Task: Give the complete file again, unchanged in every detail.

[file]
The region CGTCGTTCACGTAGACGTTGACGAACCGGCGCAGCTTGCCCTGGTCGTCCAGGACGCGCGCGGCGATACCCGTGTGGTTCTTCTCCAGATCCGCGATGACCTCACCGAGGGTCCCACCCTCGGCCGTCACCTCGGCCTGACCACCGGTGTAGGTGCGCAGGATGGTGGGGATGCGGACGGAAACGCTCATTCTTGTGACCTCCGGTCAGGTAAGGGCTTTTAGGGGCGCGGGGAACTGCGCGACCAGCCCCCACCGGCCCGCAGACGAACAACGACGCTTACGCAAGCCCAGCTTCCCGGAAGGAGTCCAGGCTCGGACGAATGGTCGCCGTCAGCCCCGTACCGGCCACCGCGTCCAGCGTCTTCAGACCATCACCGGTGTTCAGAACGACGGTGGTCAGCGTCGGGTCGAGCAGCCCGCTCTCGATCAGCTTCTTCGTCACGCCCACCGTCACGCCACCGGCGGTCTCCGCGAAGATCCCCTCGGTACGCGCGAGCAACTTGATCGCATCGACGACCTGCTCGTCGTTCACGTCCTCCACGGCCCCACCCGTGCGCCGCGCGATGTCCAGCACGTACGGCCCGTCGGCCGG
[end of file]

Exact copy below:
The region CGTCGTTCACGTAGACGTTGACGAACCGGCGCAGCTTGCCCTGGTCGTCCAGGACGCGCGCGGCGATACCCGTGTGGTTCTTCTCCAGATCCGCGATGACCTCACCGAGGGTCCCACCCTCGGCCGTCACCTCGGCCTGACCACCGGTGTAGGTGCGCAGGATGGTGGGGATGCGGACGGAAACGCTCATTCTTGTGACCTCCGGTCAGGTAAGGGCTTTTAGGGGCGCGGGGAACTGCGCGACCAGCCCCCACCGGCCCGCAGACGAACAACGACGCTTACGCAAGCCCAGCTTCCCGGAAGGAGTCCAGGCTCGGACGAATGGTCGCCGTCAGCCCCGTACCGGCCACCGCGTCCAGCGTCTTCAGACCATCACCGGTGTTCAGAACGACGGTGGTCAGCGTCGGGTCGAGCAGCCCGCTCTCGATCAGCTTCTTCGTCACGCCCACCGTCACGCCACCGGCGGTCTCCGCGAAGATCCCCTCGGTACGCGCGAGCAACTTGATCGCATCGACGACCTGCTCGTCGTTCACGTCCTCCACGGCCCCACCCGTGCGCCGCGCGATGTCCAGCACGTACGGCCCGTCGGCCGG